At a recent family reunion in Atlanta, Janis Sellers* learned something unusual. Sitting around the table at Christmas with several relatives, the topic somehow shifted to depression. “It turned out that all four of my female cousins on my mom’s side were taking antidepressants, and so were their mothers,” recalls Sellers, who had been treated for depression herself. “I always knew that depression ran in the family, but this was pretty amazing. We ended up talking about it for hours.”
What Sellers knew — and some other family members didn’t — is that her brother had experienced severe depression as well: He just hadn’t sought treatment for it. “My brother had wild mood swings and bouts of depression in which he’d stay in bed for days on end, crying and unable to move,” she says. “But he absolutely refused to see a therapist.”
Such a gender gap is apparently fairly typical. “It’s much harder for men to admit they’re depressed and need help, because they see it as shameful and a sign of weakness,” explains Hilary Robison, a San Francisco-based therapist.
Differences in diagnoses
Women are more inclined to seek help for depression, which may help explain why they outnumber men when it comes to the disease. At any given time in the United States, for example, about 20 million people are grappling with depression, a serious disease associated with hopelessness and despair, emotional flatness, difficulty sleeping or eating normally, inertia, low self-esteem, and, in some cases, attempts or thoughts about suicide. And according to the National Institute of Mental Health, depression strikes twice as many women as men. If a woman has had bouts of depression before pregnancy, she is also more likely to experience postpartum depression, which occurs within a month of delivery and includes the symptoms of major depression.
Women’s lifetime risk for the illness is 21.3 percent, while men’s risk is only 12.7 percent, according to the first widespread study on psychiatric disorders, the National Comorbidity Survey (NCS) of 8,000 Americans between the ages of 15 and 54 in the early 1990s. Other studies vary, putting the risk anywhere from 10 to 25 percent for women, although men consistently represent only half as many cases of major depression as women.
These differences appear early on. Prior to puberty, boys are equally, or slightly more prone to depression than girls, according to an article in the medical journal, Sex Roles. But by the time girls hit puberty, the article points out, they are already twice as likely to suffer depression as boys.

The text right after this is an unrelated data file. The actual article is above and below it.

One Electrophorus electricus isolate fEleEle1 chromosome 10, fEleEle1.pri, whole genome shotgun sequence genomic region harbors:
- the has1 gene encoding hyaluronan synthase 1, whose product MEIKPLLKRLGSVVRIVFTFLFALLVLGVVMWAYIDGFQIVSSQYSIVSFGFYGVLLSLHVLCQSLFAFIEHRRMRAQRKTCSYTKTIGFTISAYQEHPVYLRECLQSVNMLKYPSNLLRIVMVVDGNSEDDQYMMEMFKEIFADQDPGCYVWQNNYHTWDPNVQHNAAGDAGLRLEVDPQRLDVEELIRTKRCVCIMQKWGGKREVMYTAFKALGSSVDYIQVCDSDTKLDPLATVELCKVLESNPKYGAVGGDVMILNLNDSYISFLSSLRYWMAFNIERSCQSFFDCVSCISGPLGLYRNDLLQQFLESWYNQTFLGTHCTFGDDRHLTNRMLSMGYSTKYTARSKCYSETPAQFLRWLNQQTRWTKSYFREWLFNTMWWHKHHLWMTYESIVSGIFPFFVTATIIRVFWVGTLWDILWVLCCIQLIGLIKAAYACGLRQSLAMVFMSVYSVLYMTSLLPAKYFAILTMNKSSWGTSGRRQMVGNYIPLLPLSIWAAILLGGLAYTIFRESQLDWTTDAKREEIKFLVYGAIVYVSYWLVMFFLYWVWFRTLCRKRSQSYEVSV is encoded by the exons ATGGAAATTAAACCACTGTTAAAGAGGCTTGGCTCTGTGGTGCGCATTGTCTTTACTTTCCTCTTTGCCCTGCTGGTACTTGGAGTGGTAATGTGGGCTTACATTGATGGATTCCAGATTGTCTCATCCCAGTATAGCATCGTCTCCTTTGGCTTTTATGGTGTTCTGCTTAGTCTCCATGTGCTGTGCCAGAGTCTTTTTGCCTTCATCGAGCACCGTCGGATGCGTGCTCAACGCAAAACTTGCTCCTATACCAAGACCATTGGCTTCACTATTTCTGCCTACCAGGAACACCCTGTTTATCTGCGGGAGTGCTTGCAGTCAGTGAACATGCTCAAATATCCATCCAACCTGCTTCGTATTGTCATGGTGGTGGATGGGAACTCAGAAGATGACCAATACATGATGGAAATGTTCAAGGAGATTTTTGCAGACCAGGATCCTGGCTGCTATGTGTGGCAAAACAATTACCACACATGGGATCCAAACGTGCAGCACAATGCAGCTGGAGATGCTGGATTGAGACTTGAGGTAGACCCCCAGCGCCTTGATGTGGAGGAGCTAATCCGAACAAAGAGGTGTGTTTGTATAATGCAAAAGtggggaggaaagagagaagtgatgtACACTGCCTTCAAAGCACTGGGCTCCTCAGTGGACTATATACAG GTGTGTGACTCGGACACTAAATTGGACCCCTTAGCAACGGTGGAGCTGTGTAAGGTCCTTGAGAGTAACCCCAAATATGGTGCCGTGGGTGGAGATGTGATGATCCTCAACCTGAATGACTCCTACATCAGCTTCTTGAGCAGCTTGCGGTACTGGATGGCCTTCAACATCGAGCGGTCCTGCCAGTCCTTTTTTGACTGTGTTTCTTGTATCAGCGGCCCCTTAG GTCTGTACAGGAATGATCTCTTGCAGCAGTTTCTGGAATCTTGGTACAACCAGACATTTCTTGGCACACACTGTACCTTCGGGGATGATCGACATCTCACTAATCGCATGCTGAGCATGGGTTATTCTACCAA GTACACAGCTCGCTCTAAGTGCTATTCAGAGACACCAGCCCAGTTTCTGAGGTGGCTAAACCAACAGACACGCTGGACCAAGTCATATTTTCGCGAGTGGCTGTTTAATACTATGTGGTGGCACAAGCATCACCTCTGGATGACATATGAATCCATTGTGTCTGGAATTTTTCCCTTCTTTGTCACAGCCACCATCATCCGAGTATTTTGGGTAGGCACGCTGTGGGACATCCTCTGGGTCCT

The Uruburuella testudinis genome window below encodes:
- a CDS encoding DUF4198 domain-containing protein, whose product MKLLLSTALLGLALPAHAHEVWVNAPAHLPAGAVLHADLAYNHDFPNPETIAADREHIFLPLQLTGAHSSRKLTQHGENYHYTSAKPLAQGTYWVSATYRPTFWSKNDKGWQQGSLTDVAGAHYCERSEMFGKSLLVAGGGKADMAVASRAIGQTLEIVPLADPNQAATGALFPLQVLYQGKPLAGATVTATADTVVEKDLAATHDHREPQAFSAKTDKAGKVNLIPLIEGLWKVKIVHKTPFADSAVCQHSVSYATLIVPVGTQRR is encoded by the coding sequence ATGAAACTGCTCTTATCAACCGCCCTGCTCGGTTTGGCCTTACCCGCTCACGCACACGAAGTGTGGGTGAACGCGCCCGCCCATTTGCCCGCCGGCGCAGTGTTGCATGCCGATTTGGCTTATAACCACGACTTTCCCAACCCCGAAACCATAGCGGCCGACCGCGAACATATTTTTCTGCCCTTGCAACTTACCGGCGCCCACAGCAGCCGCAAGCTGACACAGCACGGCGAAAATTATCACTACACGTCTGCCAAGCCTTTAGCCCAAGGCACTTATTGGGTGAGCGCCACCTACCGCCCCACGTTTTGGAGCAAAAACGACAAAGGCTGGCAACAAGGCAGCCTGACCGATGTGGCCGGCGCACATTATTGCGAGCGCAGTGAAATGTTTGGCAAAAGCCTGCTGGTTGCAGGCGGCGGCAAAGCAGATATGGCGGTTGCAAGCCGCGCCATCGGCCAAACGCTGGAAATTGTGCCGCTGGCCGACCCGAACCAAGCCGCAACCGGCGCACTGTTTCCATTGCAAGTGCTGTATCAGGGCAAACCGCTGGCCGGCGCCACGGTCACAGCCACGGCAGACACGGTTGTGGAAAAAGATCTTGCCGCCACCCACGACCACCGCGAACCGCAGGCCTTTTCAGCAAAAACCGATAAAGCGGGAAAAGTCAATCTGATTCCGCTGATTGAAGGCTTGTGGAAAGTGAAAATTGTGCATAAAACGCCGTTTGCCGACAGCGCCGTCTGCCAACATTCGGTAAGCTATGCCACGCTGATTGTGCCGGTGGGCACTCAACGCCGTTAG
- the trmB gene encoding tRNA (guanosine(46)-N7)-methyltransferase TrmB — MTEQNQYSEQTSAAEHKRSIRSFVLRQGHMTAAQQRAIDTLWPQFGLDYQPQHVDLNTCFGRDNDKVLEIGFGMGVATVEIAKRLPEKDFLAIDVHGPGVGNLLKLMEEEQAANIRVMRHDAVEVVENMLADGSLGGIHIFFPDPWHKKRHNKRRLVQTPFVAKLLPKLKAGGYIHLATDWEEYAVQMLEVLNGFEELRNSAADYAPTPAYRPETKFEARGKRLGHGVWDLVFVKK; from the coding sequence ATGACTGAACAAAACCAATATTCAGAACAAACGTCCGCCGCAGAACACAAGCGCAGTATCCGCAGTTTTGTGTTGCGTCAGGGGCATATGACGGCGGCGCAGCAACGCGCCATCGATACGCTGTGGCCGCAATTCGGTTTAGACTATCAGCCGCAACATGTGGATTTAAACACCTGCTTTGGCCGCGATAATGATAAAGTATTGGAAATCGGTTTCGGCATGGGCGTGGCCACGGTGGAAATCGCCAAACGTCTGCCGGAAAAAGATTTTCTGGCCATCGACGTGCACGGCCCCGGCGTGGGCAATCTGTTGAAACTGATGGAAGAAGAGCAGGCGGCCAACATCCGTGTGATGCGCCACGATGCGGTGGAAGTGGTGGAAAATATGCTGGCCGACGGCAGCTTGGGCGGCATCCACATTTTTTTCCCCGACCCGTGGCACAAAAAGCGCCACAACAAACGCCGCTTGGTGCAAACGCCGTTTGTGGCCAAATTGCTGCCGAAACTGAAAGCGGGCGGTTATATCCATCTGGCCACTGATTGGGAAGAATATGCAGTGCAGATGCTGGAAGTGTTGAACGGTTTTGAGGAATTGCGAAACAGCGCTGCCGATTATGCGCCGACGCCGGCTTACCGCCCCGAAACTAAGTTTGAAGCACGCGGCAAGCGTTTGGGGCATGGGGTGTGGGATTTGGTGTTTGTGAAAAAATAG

Girls today are coming of age “in a far more dangerous, sexualized, and media-saturated culture” than that of their parents, writes psychologist Mary Pipher, PhD, in Reviving Ophelia: Saving the Selves of Adolescent Girls. “They face incredible pressures to be beautiful and sophisticated, which in junior high means using chemicals and being sexual.” Many fall prey to depression, she says, after destroying their authentic selves in an effort to be feminine and fit in with their peers.
The numbers add up differently for the sexes in other areas as well. Although fewer males are diagnosed as depressed, men are four times more likely to kill themselves than women, according to the Centers for Disease Control.
Anger a symptom of male depression?
The signs of depression may also be different in men, who are more likely to feel victimized by others and to act out their distress, according to experts. “There are some men who experience the same kind of depressive syndrome as a woman typically would — sadness, tearfulness, and loss of sleep — but there are men in which you see a different sort of picture,” says Sam Cochran, president of the American Psychological Association’s Society for the Psychological Study of Men and Masculinity. “You’d see alcohol problems, you’d see irritability and anger, especially in relationships. I think depression tends to be underdiagnosed in men.”
As an example, Cochran says, “A therapist may see a man who comes into the office and says, ‘I’m not functioning on the job well; I’m drinking too much and keep fighting with my spouse and friends,’ and they may completely miss the depression there. I think it’s important that therapists be familiar with the research that ties depression to alcohol and anger.”
To Rachel Rabinowitz* of San Francisco, this point hits close to home. Her father has never admitted to depression, but he has been angry and abusive to his wife and children as long as she can remember. “My father doesn’t like to talk about what’s bothering him and when it does come out, it’s rage,” she says. “He’s also at least 50 pounds overweight. When everyone goes to bed, he pigs out on junk food. That’s his way of suppressing those unwanted feelings.”